Libyan artists highlighted the effects of the post-revolution crisis at a local art exhibition in Tripoli in early April. WaraQ Art Foundation, a nongovernmental organization working to resurrect the Libyan art scene through installations and workshops, organized and curated the exhibit titled “Warning" that took place April 1-5.
“The exhibition is focused on expressing the concept of human rights issues in modern society,” Takwa Barnosa, the co-founder of WaraQ, told Al-Monitor. “We believe that this is our way to fight back.”
Five evenings in a row, crowds shuffled into WaraQ’s studio in the center of Tripoli. After making their way past crime scene yellow tape hanging from a doorframe, visitors found themselves in an apocalyptic space. A disorderly setup of wooden stools representing chaotic reconstruction, flanked by computer monitors playing unsettling short films, stood in the middle of the room. Haunting works of art adorned the surrounding walls, as bright red and blue lighting drowned the studio. A soundtrack of eerie, distant warfare echoed through the event space.
"Warning" resembled little of the "light-hearted" art exhibitions that Tripoli had seen in the past.
Artists of various backgrounds showcased their work through different outlets such as paint, digital, video, photography and calligraphy.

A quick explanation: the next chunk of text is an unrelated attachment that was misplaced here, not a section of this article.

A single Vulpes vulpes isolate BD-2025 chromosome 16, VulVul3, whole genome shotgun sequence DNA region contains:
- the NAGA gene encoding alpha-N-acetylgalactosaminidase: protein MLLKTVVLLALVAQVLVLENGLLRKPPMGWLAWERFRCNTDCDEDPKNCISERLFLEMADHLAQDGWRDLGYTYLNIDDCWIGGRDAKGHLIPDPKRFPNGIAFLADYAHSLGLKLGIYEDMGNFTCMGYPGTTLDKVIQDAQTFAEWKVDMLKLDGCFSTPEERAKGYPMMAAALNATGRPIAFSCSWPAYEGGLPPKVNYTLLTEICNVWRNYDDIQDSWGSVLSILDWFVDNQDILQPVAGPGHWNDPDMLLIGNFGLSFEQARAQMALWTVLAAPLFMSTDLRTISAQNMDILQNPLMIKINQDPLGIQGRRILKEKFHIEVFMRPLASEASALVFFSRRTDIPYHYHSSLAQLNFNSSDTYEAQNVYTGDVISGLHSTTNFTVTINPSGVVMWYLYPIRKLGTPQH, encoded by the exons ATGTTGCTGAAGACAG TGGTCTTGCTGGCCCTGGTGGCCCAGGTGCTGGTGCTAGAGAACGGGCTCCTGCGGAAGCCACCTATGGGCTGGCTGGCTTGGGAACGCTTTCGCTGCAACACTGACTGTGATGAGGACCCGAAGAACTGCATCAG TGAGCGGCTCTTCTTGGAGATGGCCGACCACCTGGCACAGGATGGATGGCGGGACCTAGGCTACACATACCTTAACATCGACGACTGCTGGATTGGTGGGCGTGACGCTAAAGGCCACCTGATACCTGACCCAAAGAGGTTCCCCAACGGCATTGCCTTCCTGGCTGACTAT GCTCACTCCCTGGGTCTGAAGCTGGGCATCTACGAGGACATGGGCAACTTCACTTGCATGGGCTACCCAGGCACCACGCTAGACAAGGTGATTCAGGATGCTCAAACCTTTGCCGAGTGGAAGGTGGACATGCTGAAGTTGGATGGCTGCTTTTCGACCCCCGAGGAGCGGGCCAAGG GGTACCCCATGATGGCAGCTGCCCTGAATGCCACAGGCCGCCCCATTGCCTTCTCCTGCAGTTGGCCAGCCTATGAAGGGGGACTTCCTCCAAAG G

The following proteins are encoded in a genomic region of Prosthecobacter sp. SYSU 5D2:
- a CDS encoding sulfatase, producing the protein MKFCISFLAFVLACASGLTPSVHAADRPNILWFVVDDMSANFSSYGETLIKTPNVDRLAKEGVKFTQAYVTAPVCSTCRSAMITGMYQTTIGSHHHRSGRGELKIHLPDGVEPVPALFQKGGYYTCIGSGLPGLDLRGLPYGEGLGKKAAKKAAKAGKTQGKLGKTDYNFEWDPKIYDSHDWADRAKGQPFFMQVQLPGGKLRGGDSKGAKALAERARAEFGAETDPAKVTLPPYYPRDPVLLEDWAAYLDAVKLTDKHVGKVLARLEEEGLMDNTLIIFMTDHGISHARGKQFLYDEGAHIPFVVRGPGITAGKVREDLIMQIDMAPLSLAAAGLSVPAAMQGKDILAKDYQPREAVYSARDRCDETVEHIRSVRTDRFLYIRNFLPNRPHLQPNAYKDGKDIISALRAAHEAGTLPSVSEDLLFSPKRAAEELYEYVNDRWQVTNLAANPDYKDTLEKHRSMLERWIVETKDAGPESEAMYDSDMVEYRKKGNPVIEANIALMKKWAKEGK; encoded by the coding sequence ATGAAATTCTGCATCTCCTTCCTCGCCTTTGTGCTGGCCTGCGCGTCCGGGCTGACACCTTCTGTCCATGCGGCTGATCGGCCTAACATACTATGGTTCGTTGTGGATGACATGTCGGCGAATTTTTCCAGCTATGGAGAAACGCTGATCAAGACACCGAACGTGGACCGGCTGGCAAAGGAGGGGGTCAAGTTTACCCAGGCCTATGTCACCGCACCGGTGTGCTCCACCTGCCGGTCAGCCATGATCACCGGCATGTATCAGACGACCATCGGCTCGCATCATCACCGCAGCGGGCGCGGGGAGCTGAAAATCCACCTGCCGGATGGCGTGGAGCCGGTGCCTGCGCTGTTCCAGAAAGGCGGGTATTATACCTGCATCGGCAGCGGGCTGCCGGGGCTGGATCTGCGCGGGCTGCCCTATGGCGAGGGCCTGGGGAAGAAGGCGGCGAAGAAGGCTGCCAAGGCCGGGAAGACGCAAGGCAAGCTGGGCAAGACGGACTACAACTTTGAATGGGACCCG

IT student Razan al-Naas based her digital production “Kidnapped and yet to return” on a personal trauma. Last year, a gang abducted her grandfather Suleiman, the elderly man at the forefront of the piece.
"Kidnapped and yet to return" by Razan al-Naas
“I cried my eyes out,” Naas told Al-Monitor. “It felt like hell, a whole month of staring into my mother’s sad eyes as she wept over her father’s absence.”
The kidnappers kept Naas’ grandfather captive until her family paid an exorbitant ransom, represented by a background of 10 dinar bills in the showcased piece.
“I wanted to share this feeling with everyone,” Naas said. “The fact that you could wake up one day to find that one of your closest people is kidnapped.”
Schoolteacher Faiza Ramadan found inspiration for her painting “Protective sequestration” in her second-grade classroom. The profile outlines in blue represent Libyan parents speaking too freely about wartime horrors in front of their children, who are encapsulated by the single minimalist face in the middle of the canvas. Ramadan recalls her meeting with an aggressive student’s mother, who attributed her daughter’s behavior to the child finding out Islamic State (IS) members slaughtered her uncle.
“They bring it in the classroom,” Ramadan told Al-Monitor. “They talk about the war, the kidnappings and they are only 8 years old. … It makes me feel like there is no hope for the younger generation.”
Waed Joha, a computer engineering student, handpicked clips from YouTube, Vimeo and TV commercials to create a short film depicting distorted scenes of violence, which a computer monitor at the center of the studio played in a loop. Joha sought to represent unforeseen threats looming over Libyans’ daily lives. One poignant scene shows a pair of hands covering the bottom half of a Russian doll’s face, emulating a niqab. The doll then bleeds, prompting the hands to remove the toy and clean the pool of blood it left behind. The next clip shows the hands closing a water tap.
“The little doll with the niqab was supposed to represent how we look at Islam now after IS,” Joha told Al-Monitor. “She was killed, and then he literally washed his hands like it was nothing.”